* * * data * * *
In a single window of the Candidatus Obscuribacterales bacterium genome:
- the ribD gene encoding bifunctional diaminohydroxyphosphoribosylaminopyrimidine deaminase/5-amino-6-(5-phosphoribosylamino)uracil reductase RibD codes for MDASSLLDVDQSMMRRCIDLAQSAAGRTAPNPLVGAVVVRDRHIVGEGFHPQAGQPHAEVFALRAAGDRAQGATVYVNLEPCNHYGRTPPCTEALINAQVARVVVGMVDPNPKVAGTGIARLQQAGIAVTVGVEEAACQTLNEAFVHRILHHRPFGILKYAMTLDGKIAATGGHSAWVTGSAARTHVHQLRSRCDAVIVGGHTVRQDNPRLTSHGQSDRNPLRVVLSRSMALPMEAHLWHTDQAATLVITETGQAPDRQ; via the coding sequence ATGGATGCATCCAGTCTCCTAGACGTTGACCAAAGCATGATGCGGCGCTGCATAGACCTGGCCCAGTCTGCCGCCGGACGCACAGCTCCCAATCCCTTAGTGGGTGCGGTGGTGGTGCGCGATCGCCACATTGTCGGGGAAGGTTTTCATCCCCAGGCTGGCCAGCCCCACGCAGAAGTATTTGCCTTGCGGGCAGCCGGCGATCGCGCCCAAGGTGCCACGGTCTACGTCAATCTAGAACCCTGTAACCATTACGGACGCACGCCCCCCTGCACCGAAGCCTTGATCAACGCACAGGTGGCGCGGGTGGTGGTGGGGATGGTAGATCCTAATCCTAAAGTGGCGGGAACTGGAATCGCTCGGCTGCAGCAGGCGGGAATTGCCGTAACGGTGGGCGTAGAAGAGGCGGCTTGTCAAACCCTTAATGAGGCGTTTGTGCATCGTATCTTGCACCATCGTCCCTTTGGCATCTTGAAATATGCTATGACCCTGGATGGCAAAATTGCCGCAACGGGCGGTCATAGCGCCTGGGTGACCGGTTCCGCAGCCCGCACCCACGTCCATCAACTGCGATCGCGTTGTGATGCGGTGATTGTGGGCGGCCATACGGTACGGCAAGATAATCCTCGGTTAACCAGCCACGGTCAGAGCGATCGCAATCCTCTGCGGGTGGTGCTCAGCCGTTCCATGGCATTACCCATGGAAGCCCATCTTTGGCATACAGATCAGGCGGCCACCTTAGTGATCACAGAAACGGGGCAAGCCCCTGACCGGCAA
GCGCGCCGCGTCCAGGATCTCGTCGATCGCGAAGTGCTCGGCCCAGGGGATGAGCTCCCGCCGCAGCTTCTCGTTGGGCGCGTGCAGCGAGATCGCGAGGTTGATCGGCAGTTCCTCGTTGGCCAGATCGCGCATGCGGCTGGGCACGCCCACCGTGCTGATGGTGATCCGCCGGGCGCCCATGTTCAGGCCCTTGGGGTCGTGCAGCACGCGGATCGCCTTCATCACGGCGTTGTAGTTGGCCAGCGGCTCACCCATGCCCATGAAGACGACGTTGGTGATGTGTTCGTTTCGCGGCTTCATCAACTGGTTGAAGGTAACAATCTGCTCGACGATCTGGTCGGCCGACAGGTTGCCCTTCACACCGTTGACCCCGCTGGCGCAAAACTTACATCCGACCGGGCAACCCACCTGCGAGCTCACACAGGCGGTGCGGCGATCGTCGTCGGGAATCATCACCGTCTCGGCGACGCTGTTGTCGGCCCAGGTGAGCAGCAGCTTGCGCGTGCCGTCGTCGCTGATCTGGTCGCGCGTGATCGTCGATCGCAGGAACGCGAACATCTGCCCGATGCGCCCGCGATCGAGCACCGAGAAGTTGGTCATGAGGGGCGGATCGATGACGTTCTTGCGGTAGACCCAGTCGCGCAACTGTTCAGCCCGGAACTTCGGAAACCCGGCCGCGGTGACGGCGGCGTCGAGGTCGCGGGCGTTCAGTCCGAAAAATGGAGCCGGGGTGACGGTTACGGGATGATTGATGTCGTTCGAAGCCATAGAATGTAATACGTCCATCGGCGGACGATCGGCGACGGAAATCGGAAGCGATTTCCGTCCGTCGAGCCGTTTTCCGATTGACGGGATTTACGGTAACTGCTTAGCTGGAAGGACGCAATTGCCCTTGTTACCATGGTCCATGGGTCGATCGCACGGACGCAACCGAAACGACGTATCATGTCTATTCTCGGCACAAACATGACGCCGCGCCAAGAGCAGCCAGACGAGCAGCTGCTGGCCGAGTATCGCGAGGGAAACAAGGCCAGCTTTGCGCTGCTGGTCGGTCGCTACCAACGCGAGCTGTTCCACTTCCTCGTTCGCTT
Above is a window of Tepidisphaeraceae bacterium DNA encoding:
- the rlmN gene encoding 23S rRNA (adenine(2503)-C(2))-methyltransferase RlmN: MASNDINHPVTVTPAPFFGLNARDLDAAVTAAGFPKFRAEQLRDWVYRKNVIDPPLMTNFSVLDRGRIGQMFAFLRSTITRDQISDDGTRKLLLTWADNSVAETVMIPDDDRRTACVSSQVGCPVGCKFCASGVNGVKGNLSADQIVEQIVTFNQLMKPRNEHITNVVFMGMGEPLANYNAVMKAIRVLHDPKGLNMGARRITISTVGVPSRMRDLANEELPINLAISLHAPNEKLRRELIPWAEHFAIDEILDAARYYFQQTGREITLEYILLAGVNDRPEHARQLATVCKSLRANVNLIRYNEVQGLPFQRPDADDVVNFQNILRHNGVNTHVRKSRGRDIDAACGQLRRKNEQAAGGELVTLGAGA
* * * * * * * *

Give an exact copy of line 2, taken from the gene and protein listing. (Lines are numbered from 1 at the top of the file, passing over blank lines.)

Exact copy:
- the ribD gene encoding bifunctional diaminohydroxyphosphoribosylaminopyrimidine deaminase/5-amino-6-(5-phosphoribosylamino)uracil reductase RibD codes for MDASSLLDVDQSMMRRCIDLAQSAAGRTAPNPLVGAVVVRDRHIVGEGFHPQAGQPHAEVFALRAAGDRAQGATVYVNLEPCNHYGRTPPCTEALINAQVARVVVGMVDPNPKVAGTGIARLQQAGIAVTVGVEEAACQTLNEAFVHRILHHRPFGILKYAMTLDGKIAATGGHSAWVTGSAARTHVHQLRSRCDAVIVGGHTVRQDNPRLTSHGQSDRNPLRVVLSRSMALPMEAHLWHTDQAATLVITETGQAPDRQ; via the coding sequence ATGGATGCATCCAGTCTCCTAGACGTTGACCAAAGCATGATGCGGCGCTGCATAGACCTGGCCCAGTCTGCCGCCGGACGCACAGCTCCCAATCCCTTAGTGGGTGCGGTGGTGGTGCGCGATCGCCACATTGTCGGGGAAGGTTTTCATCCCCAGGCTGGCCAGCCCCACGCAGAAGTATTTGCCTTGCGGGCAGCCGGCGATCGCGCCCAAGGTGCCACGGTCTACGTCAATCTAGAACCCTGTAACCATTACGGACGCACGCCCCCCTGCACCGAAGCCTTGATCAACGCACAGGTGGCGCGGGTGGTGGTGGGGATGGTAGATCCTAATCCTAAAGTGGCGGGAACTGGAATCGCTCGGCTGCAGCAGGCGGGAATTGCCGTAACGGTGGGCGTAGAAGAGGCGGCTTGTCAAACCCTTAATGAGGCGTTTGTGCATCGTATCTTGCACCATCGTCCCTTTGGCATCTTGAAATATGCTATGACCCTGGATGGCAAAATTGCCGCAACGGGCGGTCATAGCGCCTGGGTGACCGGTTCCGCAGCCCGCACCCACGTCCATCAACTGCGATCGCGTTGTGATGCGGTGATTGTGGGCGGCCATACGGTACGGCAAGATAATCCTCGGTTAACCAGCCACGGTCAGAGCGATCGCAATCCTCTGCGGGTGGTGCTCAGCCGTTCCATGGCATTACCCATGGAAGCCCATCTTTGGCATACAGATCAGGCGGCCACCTTAGTGATCACAGAAACGGGGCAAGCCCCTGACCGGCAA